On the face of it, the hack’s utopia, set out by Diane Shah in a famous 1983 column for the Los Angeles Herald Examiner, never looked further away.
We’re not there yet. And it seems a little detour is required before we get there.
You might have heard the grousing lately. And offered up prayers.
Joe Schmidt is shutting down press briefings. Jim Gavin is clamming up. MTK Global’s boxers are boycotting.
Further afield, Paris Saint Germain is proving uncooperative with a French press the club deems ‘unsupportive’ to its global domination plans.
And most large sports organisations are turning their competitive instincts on the media. This week, it wasn’t the media interviewing Zlatan Ibrahimovic, rather HCL Technologies, Manchester United’s global digital transformation partner.
It seems hacks everywhere will soon be out in the cold.
‘Controlling the Message and the Medium?’ is a 2017 study for the Taylor & Francis academic publishing group into the impact of sports organisations’ digital and social channels on media access.
The nutshell version: “While sports organisations once needed the media to deliver their messages, they now have their own media.”
The study cited a recent survey in which most US college football reporters ranked their chances of gaining a 10-minute interview with an athlete for a profile somewhere between “no” and “absolutely no chance”.
And it noted how the All Blacks “saw allblacks.com as a ‘controlled and managed’ way for players to record their thoughts and experiences and connect with fans directly, rather than the ‘unknown’ experience of communicating through a newspaper reporter that they do not trust.”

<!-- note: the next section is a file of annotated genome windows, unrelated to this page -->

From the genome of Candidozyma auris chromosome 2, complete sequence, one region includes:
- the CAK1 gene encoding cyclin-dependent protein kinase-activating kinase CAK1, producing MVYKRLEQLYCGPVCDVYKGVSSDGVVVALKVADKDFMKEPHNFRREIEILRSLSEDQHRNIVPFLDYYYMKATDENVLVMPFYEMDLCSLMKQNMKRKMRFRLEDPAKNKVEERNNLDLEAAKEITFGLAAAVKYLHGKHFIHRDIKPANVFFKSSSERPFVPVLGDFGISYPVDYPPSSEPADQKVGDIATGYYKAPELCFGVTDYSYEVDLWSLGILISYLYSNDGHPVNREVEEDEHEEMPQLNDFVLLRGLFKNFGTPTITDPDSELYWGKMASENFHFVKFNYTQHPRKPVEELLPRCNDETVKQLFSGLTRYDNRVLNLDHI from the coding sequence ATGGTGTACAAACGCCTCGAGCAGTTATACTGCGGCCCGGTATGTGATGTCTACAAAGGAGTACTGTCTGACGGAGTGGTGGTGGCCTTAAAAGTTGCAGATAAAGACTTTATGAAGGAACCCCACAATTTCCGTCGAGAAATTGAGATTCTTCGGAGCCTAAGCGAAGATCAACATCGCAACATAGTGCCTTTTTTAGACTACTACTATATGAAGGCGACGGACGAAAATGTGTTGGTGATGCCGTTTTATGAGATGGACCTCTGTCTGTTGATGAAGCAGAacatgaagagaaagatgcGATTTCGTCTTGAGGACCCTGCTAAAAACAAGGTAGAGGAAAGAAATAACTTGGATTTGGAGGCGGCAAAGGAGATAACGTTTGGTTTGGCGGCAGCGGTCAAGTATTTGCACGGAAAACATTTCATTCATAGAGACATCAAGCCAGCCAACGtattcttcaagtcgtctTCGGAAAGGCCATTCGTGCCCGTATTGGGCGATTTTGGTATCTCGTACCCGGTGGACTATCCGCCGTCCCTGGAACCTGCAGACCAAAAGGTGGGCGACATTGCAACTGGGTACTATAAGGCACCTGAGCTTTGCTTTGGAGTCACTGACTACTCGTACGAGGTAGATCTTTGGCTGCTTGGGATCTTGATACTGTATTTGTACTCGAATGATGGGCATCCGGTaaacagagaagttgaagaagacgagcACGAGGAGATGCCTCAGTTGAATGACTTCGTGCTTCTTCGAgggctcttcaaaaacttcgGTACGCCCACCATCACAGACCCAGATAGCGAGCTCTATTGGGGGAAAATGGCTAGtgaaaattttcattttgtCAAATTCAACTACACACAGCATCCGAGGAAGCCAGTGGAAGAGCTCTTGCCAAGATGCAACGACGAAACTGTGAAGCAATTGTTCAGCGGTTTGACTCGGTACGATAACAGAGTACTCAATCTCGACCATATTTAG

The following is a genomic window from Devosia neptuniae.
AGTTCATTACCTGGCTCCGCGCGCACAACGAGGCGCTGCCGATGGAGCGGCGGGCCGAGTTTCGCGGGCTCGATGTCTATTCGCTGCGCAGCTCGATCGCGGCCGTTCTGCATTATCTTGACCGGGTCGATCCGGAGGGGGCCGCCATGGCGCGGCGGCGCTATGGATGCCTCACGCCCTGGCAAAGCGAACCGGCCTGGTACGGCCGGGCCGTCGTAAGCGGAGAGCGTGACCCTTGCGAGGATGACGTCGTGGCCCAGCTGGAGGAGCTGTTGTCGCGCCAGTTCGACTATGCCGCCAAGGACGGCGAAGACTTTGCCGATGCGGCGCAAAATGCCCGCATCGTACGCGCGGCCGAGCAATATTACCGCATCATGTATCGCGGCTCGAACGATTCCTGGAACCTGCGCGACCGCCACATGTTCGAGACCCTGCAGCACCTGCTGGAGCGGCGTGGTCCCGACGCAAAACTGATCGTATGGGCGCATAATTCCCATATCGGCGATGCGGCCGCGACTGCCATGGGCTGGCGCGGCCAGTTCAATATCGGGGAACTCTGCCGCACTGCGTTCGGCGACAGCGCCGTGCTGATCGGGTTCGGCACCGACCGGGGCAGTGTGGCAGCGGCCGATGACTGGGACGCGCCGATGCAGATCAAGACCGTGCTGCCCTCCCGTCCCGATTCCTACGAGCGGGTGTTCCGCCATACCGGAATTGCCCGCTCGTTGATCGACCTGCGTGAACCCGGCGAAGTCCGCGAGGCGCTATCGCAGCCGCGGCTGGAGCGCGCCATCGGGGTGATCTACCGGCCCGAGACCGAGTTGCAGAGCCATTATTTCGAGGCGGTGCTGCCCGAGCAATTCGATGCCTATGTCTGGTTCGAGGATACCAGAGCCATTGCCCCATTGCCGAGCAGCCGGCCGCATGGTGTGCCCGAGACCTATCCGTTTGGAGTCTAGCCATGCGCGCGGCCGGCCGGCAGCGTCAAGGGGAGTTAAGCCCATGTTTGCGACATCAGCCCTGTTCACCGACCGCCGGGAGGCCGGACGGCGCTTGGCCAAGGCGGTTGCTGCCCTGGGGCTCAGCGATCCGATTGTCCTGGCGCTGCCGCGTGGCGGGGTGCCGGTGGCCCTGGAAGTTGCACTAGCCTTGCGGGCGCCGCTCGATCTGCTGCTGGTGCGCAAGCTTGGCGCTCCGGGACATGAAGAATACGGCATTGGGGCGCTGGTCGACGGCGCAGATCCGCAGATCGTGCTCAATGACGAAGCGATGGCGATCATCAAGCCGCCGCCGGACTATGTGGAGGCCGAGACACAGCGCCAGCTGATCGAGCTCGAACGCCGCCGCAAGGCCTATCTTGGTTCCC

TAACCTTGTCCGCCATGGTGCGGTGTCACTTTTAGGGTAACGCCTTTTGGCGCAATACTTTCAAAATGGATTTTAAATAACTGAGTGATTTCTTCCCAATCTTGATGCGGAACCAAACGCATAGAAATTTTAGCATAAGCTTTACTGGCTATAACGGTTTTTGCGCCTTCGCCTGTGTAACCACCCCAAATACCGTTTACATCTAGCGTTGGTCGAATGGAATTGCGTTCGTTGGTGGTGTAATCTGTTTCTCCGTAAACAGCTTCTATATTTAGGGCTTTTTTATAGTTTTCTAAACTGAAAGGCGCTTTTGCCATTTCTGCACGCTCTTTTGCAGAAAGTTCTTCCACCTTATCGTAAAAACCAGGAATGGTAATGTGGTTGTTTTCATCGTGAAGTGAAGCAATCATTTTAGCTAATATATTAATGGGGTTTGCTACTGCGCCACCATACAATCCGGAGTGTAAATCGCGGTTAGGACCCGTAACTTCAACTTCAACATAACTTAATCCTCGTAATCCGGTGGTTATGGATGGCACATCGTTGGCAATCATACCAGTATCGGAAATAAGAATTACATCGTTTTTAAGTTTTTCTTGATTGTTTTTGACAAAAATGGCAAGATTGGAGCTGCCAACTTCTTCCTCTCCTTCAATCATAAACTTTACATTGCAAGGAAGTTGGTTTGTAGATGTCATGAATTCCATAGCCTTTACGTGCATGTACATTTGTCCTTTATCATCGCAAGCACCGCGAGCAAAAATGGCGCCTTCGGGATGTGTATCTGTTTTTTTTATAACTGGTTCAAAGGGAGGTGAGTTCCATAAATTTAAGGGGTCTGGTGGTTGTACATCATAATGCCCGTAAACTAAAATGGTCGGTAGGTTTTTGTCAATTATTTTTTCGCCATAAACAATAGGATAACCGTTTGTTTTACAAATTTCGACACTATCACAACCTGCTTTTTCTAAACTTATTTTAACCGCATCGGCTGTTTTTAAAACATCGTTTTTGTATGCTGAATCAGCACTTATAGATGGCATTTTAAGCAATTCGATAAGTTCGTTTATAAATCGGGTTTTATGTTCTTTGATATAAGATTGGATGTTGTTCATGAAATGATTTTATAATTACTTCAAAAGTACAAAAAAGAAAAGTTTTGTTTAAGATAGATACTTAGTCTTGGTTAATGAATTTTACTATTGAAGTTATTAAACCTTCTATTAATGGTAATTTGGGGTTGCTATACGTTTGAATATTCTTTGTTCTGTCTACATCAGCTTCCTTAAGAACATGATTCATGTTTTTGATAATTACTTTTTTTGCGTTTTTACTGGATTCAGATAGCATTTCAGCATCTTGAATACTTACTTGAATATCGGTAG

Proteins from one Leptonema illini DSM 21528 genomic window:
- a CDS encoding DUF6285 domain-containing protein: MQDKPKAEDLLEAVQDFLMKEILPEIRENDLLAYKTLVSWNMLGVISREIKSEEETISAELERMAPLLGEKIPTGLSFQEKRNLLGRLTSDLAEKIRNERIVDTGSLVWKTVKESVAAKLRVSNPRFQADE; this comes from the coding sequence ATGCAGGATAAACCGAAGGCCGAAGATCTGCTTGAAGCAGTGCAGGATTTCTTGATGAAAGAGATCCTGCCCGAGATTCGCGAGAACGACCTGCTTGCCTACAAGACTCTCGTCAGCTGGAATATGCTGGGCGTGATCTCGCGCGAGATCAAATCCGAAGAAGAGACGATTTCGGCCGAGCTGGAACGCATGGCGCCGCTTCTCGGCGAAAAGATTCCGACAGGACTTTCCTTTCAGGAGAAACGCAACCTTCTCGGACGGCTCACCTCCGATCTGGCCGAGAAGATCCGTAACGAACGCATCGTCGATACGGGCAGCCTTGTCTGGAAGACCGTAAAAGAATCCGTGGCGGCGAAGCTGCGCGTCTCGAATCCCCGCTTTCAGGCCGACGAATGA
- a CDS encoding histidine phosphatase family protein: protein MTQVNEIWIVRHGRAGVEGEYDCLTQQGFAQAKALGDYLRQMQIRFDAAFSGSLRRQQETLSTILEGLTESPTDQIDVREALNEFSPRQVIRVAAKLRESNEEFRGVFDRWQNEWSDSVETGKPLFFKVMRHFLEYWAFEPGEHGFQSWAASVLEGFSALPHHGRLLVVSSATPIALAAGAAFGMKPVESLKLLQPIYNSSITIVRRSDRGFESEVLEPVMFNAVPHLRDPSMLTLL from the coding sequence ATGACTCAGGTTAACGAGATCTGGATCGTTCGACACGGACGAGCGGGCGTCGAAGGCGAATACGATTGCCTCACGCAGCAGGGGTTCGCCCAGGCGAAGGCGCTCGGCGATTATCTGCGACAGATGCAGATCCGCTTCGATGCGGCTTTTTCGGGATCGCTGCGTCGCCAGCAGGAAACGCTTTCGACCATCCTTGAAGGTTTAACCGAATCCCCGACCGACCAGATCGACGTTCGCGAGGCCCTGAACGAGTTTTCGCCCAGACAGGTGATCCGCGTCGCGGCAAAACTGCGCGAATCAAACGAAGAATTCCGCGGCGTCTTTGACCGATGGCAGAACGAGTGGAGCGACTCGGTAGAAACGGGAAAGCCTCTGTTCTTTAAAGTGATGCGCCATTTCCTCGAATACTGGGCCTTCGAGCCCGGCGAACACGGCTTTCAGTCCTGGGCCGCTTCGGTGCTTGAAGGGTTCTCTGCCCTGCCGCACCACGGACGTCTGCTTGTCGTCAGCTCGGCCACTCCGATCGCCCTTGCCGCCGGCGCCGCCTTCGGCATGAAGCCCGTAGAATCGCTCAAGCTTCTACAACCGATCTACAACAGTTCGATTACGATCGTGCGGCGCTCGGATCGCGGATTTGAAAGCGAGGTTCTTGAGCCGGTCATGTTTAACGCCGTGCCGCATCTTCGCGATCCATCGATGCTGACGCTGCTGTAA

Whether it’s just Schmidt controlling the controllables or more commercially motivated, word is the IRFU now sees itself directly in competition with the mainstream media.
So Irish Rugby TV billed an ‘exclusive’ interview with Jordan Larmour after the Italy win: “Ireland debut is a dream come true”.
A glance at irishrugby.ie reveals the other insights we’ve missed in recent weeks.
James Ryan: “It’s a great feeling.”
Greg Feek: “Playing France in Paris is always tough.”
Robbie Henshaw: “We’ll be physical in midfield.”
We will have to dry our tears because Deloitte’s list of sports industry trends for 2018 promises more of the same.
“With targeted content, teams will likely grow revenue in ways not possible just a decade ago.”
Diarmuid Lyng says the GAA should have its own broadcast alternative to RTÉ and Sky Sports.
So soon the hacks may be left with John Caulfield. John is still talking, fighting for every column inch — and every second on the sports news — for the League of Ireland.
But we may eventually lose John too as the league and its clubs continue to mine the potential of their own channels.
Shamrock Rovers’ social media adventures this winter delivered some of the league’s best publicity in years. This week, the FAI launched a league podcast, while Dundalk TV was first with footage of the President’s Cup final.